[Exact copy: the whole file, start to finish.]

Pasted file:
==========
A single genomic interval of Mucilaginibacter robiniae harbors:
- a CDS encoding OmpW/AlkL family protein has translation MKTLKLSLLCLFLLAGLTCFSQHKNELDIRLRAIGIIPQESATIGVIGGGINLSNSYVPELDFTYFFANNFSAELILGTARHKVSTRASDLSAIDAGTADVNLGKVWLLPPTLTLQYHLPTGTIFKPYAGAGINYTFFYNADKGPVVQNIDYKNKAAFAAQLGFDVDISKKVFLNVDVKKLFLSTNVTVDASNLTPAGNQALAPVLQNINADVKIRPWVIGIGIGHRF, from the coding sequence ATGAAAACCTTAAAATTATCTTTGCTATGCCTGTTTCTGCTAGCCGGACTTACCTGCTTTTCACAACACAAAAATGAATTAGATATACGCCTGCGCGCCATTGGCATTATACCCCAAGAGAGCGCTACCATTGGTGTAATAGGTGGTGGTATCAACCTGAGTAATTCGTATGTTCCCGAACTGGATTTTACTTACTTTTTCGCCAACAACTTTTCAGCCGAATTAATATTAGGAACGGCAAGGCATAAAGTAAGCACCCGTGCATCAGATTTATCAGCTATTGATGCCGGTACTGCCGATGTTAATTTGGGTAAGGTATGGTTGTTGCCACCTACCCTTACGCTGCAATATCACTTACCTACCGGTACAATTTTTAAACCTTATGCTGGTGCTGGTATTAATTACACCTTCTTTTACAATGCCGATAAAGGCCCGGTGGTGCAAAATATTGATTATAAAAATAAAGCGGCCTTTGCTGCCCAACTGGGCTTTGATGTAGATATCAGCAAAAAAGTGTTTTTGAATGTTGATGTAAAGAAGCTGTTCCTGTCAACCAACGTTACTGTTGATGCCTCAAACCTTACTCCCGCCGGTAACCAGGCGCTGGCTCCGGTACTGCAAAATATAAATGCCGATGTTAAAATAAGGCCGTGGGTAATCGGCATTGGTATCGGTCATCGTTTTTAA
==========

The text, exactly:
A single genomic interval of Mucilaginibacter robiniae harbors:
- a CDS encoding OmpW/AlkL family protein has translation MKTLKLSLLCLFLLAGLTCFSQHKNELDIRLRAIGIIPQESATIGVIGGGINLSNSYVPELDFTYFFANNFSAELILGTARHKVSTRASDLSAIDAGTADVNLGKVWLLPPTLTLQYHLPTGTIFKPYAGAGINYTFFYNADKGPVVQNIDYKNKAAFAAQLGFDVDISKKVFLNVDVKKLFLSTNVTVDASNLTPAGNQALAPVLQNINADVKIRPWVIGIGIGHRF, from the coding sequence ATGAAAACCTTAAAATTATCTTTGCTATGCCTGTTTCTGCTAGCCGGACTTACCTGCTTTTCACAACACAAAAATGAATTAGATATACGCCTGCGCGCCATTGGCATTATACCCCAAGAGAGCGCTACCATTGGTGTAATAGGTGGTGGTATCAACCTGAGTAATTCGTATGTTCCCGAACTGGATTTTACTTACTTTTTCGCCAACAACTTTTCAGCCGAATTAATATTAGGAACGGCAAGGCATAAAGTAAGCACCCGTGCATCAGATTTATCAGCTATTGATGCCGGTACTGCCGATGTTAATTTGGGTAAGGTATGGTTGTTGCCACCTACCCTTACGCTGCAATATCACTTACCTACCGGTACAATTTTTAAACCTTATGCTGGTGCTGGTATTAATTACACCTTCTTTTACAATGCCGATAAAGGCCCGGTGGTGCAAAATATTGATTATAAAAATAAAGCGGCCTTTGCTGCCCAACTGGGCTTTGATGTAGATATCAGCAAAAAAGTGTTTTTGAATGTTGATGTAAAGAAGCTGTTCCTGTCAACCAACGTTACTGTTGATGCCTCAAACCTTACTCCCGCCGGTAACCAGGCGCTGGCTCCGGTACTGCAAAATATAAATGCCGATGTTAAAATAAGGCCGTGGGTAATCGGCATTGGTATCGGTCATCGTTTTTAA